A 16-year-old, formerly healthy boy admitted to the outpatient clinic with occasional headache and neck pain. On physical examination it was remarked that he had characteristic features of syndromic craniosynostoses: Hypertelorism, proptosis, midfacial hypoplasia, and abnormal head shape [Figures 1a and b]. However, the patient and his family did not admit to a hospital for this reason before, despite prominent Cruzonoid features. The patients’ neurological examination revealed no abnormalities including pinprick, touch, pain, and temperature sensations in both upper extremities. Anteroposterior (AP) and lateral plain radiographs of head and a cranial computed tomography (CT) demonstrated midfacial and orbital hypoplasia, the fusion of bilateral coronal and lambdoid sutures and sagittal suture, alongside with the increase of AP diameter of the head [Figures 2a and b]. The patient did not have a history of delayed maturation. His psychomotor development was completely normal. The patient did not suffer from any systemic disorders including chronic hypertension. Fundoscopic examination showed no papilledema. Cranial and spinal magnetic resonance imaging (MRI) studies were obtained and it showed a 18 mm cerebellar tonsil herniation into the foramen magnum with accompanying syringomyelia between Th 4 and Th 7 [Figure 3]. Surgery was planned in order to decompress the posterior cranial fossa. Using a median incision, a suboccipital craniectomy, total C1 arcusectomy and partial C2 laminectomy was performed. The dura was opened in Y-form and after arachnoid dissection duraplasty was performed. There were no significant events in the postoperative course and the patient was discharged from the hospital with no neurological deficits. The patient was then referred to the genetics department for the further evaluation of the craniosynostosis. Phenotypical features like the typical dismorphic facies, ocular proptozis and hypertelorism, parrot-like nose, and frontal bossing alongside with the patients’ mothers’ history of four recurrent intrauterine fetal losses supported the diagnosis of Crouzon syndrome in our patient. Regular follow-up examinations were scheduled for the observation of orbital deformities and vision. Control MRI showed complete resolution of the tonsillar herniation and significant reducement of the syringomyelia both in length and thickness [Figures 4a and b]. Four years after the operation the patient is still doing well with no neurological or ocular deficits and with the relief of his symptoms at the admission.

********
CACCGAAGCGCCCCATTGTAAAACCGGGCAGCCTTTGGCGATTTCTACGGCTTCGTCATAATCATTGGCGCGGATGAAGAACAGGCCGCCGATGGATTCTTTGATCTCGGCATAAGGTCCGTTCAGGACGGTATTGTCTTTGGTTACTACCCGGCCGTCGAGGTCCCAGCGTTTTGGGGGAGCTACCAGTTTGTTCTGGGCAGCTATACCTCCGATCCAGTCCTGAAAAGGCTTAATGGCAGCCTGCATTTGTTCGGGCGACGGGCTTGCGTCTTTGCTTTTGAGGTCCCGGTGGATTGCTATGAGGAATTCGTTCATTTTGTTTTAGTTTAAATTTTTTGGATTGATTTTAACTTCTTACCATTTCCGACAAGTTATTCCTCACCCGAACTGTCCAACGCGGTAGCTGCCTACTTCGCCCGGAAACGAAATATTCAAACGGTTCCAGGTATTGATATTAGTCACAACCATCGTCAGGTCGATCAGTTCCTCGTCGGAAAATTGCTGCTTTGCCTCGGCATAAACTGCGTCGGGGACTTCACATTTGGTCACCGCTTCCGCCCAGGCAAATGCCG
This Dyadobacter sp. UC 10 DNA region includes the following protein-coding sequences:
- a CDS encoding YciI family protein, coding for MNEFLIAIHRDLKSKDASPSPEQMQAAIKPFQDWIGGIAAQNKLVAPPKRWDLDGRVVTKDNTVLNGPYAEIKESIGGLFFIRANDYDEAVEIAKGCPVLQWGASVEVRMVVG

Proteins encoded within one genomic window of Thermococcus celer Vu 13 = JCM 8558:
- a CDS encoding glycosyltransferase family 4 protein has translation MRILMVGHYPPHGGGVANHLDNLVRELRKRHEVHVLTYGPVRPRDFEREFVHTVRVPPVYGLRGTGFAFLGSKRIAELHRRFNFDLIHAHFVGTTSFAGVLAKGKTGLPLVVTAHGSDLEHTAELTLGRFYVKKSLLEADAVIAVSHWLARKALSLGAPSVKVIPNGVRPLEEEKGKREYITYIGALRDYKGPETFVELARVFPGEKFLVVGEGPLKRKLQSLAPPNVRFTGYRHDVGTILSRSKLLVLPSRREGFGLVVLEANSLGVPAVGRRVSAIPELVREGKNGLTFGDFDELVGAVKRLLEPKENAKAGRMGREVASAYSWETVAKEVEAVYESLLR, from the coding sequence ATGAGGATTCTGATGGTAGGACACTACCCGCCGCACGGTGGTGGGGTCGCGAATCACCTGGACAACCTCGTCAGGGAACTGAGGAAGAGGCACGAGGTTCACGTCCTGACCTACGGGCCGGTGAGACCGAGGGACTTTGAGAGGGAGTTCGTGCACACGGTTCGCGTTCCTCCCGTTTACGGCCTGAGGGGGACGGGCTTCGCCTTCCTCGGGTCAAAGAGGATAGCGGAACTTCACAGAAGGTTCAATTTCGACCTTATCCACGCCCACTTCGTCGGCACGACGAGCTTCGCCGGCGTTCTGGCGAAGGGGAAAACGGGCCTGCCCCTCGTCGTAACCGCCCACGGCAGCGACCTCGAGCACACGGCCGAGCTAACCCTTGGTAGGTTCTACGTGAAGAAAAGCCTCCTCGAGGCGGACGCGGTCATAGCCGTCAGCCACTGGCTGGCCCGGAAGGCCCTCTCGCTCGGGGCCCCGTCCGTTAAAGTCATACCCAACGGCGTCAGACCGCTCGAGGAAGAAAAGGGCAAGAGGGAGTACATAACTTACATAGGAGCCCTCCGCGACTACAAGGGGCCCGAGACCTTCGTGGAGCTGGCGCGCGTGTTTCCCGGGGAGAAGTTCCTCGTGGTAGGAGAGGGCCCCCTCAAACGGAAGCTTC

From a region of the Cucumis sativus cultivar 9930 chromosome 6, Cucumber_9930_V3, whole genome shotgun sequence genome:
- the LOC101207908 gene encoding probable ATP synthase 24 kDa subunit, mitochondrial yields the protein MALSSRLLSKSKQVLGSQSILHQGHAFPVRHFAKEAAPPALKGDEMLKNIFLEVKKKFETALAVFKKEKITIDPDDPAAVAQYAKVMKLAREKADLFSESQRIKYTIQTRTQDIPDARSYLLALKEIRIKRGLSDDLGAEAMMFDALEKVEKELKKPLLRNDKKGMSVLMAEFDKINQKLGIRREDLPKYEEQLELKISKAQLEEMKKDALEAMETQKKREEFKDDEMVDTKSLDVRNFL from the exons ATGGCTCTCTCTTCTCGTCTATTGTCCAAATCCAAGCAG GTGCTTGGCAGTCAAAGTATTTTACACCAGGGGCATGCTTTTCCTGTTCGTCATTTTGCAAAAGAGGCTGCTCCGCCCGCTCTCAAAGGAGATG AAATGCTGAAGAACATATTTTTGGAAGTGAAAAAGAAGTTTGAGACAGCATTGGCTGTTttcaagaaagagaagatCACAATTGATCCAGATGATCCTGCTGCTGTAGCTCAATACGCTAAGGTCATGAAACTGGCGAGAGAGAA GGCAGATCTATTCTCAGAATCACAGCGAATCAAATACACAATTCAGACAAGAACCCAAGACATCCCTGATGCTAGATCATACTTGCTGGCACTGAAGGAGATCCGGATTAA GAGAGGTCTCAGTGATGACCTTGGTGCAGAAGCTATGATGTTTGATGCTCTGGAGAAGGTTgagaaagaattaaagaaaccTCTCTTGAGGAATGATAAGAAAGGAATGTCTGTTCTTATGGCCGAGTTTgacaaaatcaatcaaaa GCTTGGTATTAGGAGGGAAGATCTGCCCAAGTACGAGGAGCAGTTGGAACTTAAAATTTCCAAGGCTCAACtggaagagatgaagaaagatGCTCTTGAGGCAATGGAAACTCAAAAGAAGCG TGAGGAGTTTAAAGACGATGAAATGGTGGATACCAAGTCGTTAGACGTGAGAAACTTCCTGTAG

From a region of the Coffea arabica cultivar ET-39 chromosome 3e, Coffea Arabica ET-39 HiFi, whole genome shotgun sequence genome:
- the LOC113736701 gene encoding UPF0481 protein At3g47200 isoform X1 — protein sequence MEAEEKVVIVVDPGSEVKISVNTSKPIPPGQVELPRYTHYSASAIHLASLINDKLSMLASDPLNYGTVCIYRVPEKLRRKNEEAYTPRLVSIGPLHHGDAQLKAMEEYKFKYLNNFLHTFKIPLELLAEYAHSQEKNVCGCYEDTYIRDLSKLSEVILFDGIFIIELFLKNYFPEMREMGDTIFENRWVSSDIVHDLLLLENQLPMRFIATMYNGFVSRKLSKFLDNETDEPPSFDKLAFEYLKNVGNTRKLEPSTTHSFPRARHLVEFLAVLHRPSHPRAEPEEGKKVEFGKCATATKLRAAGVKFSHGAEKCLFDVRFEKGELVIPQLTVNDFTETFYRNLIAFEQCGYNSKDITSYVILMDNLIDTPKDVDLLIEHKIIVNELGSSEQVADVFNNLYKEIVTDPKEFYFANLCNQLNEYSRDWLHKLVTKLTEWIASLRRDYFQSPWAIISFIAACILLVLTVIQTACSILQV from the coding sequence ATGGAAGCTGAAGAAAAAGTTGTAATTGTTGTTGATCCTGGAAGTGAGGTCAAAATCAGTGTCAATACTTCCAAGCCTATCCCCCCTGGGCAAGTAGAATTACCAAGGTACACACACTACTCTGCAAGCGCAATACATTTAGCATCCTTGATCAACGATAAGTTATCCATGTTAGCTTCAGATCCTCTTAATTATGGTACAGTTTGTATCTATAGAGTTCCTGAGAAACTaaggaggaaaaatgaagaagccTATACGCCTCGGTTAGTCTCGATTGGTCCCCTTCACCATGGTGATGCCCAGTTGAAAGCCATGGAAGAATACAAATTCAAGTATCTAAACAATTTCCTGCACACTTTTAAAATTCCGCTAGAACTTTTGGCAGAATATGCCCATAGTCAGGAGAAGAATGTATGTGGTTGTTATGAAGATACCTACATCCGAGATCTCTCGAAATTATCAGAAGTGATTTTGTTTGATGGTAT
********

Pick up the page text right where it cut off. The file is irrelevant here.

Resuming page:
Figure 1: (a and b) Photographs show characteristic features of syndromic craniosynostoses in our patient: Hypertelorism, proptosis, midfacial hypoplasia, and abnormal head shape. (Published with permission and informed consent of the patient)
Figure 2: (a) Anteroposterior (AP) and lateral plain radiographs of head shows increase of AP diameter of the head and midfacial-orbital hypoplasia. Fusion of multiple calvarial sutures is also remerkable, (b) Axial cranial computed tomography scan demonstrated the abnormal head shape and the fusion of bilateral coronal and lambdoid sutures alongside with sagittal suture
Figure 3: Sagittal T2-weighted magnetic resonance imaging shows a 18 mm cerebellar tonsil herniation into the foramen magnum with accompanying syringomyelia between Th 4 and Th 7 with the largest thickness of 11 mm
Figure 4: (a) Sagittal T2-weighted MRI of the craniocervical junction showed complete resolution of 18 mm cerebellar tonsil herniation, (b) Sagittal T2-weighted thoracal MRI showed relative resolution of the accompanying syringomyelia between Th 4 and Th 7 with the largest thickness of 7 mm